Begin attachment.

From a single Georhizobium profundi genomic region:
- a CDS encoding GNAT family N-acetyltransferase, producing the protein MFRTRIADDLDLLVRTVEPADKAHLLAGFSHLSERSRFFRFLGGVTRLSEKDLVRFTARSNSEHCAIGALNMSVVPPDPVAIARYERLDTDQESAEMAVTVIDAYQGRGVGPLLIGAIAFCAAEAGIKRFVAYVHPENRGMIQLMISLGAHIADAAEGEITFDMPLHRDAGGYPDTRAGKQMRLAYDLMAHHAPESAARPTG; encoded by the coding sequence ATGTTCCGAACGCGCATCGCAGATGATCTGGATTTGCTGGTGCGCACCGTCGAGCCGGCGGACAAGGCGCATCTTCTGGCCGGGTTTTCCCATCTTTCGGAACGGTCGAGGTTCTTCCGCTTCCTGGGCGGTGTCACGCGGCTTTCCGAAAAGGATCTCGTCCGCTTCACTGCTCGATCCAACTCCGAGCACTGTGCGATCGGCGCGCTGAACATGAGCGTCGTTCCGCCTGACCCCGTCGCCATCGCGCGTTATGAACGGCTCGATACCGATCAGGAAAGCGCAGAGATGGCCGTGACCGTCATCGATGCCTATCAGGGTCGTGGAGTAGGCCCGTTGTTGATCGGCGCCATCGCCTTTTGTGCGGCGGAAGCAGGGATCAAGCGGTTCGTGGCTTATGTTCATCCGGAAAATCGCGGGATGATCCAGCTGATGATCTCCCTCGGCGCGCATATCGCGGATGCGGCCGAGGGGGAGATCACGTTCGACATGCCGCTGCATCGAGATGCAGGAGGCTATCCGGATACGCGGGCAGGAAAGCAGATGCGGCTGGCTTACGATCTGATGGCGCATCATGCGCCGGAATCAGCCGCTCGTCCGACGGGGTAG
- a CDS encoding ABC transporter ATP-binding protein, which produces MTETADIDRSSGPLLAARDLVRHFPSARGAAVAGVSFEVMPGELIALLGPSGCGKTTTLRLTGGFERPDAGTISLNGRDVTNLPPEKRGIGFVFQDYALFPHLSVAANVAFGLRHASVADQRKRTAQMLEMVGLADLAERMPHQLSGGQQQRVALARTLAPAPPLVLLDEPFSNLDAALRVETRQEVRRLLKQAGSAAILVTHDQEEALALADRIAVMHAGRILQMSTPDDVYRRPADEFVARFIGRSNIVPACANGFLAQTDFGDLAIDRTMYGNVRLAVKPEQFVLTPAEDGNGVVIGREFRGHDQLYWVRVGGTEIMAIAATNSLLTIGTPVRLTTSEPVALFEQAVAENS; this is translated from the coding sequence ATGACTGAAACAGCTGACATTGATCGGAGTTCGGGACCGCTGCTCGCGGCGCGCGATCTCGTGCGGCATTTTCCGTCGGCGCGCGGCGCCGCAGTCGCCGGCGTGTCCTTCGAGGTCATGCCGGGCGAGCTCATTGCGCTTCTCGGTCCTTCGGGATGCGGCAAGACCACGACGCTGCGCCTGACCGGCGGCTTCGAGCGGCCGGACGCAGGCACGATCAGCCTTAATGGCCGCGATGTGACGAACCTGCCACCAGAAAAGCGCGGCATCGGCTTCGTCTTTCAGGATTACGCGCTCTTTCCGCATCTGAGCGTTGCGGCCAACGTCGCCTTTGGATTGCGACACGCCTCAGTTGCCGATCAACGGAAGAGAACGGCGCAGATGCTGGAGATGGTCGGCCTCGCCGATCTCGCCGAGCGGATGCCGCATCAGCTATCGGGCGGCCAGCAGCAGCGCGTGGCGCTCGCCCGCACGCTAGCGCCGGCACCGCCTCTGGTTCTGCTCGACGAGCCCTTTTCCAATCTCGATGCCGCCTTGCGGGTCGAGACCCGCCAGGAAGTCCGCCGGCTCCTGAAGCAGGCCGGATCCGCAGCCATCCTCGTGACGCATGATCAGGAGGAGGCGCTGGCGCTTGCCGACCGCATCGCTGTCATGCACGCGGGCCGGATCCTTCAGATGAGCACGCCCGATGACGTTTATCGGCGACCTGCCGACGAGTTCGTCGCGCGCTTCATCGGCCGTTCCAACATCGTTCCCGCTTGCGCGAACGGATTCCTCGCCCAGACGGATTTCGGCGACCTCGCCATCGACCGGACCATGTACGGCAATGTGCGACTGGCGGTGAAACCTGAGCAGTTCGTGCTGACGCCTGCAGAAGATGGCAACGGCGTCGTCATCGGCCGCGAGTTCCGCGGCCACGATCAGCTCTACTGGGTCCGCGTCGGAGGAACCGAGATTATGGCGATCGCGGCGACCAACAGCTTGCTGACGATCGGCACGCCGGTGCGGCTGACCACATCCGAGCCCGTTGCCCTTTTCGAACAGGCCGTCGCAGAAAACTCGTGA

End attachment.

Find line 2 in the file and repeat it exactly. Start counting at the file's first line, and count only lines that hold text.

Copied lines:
- a CDS encoding GNAT family N-acetyltransferase, producing the protein MFRTRIADDLDLLVRTVEPADKAHLLAGFSHLSERSRFFRFLGGVTRLSEKDLVRFTARSNSEHCAIGALNMSVVPPDPVAIARYERLDTDQESAEMAVTVIDAYQGRGVGPLLIGAIAFCAAEAGIKRFVAYVHPENRGMIQLMISLGAHIADAAEGEITFDMPLHRDAGGYPDTRAGKQMRLAYDLMAHHAPESAARPTG; encoded by the coding sequence ATGTTCCGAACGCGCATCGCAGATGATCTGGATTTGCTGGTGCGCACCGTCGAGCCGGCGGACAAGGCGCATCTTCTGGCCGGGTTTTCCCATCTTTCGGAACGGTCGAGGTTCTTCCGCTTCCTGGGCGGTGTCACGCGGCTTTCCGAAAAGGATCTCGTCCGCTTCACTGCTCGATCCAACTCCGAGCACTGTGCGATCGGCGCGCTGAACATGAGCGTCGTTCCGCCTGACCCCGTCGCCATCGCGCGTTATGAACGGCTCGATACCGATCAGGAAAGCGCAGAGATGGCCGTGACCGTCATCGATGCCTATCAGGGTCGTGGAGTAGGCCCGTTGTTGATCGGCGCCATCGCCTTTTGTGCGGCGGAAGCAGGGATCAAGCGGTTCGTGGCTTATGTTCATCCGGAAAATCGCGGGATGATCCAGCTGATGATCTCCCTCGGCGCGCATATCGCGGATGCGGCCGAGGGGGAGATCACGTTCGACATGCCGCTGCATCGAGATGCAGGAGGCTATCCGGATACGCGGGCAGGAAAGCAGATGCGGCTGGCTTACGATCTGATGGCGCATCATGCGCCGGAATCAGCCGCTCGTCCGACGGGGTAG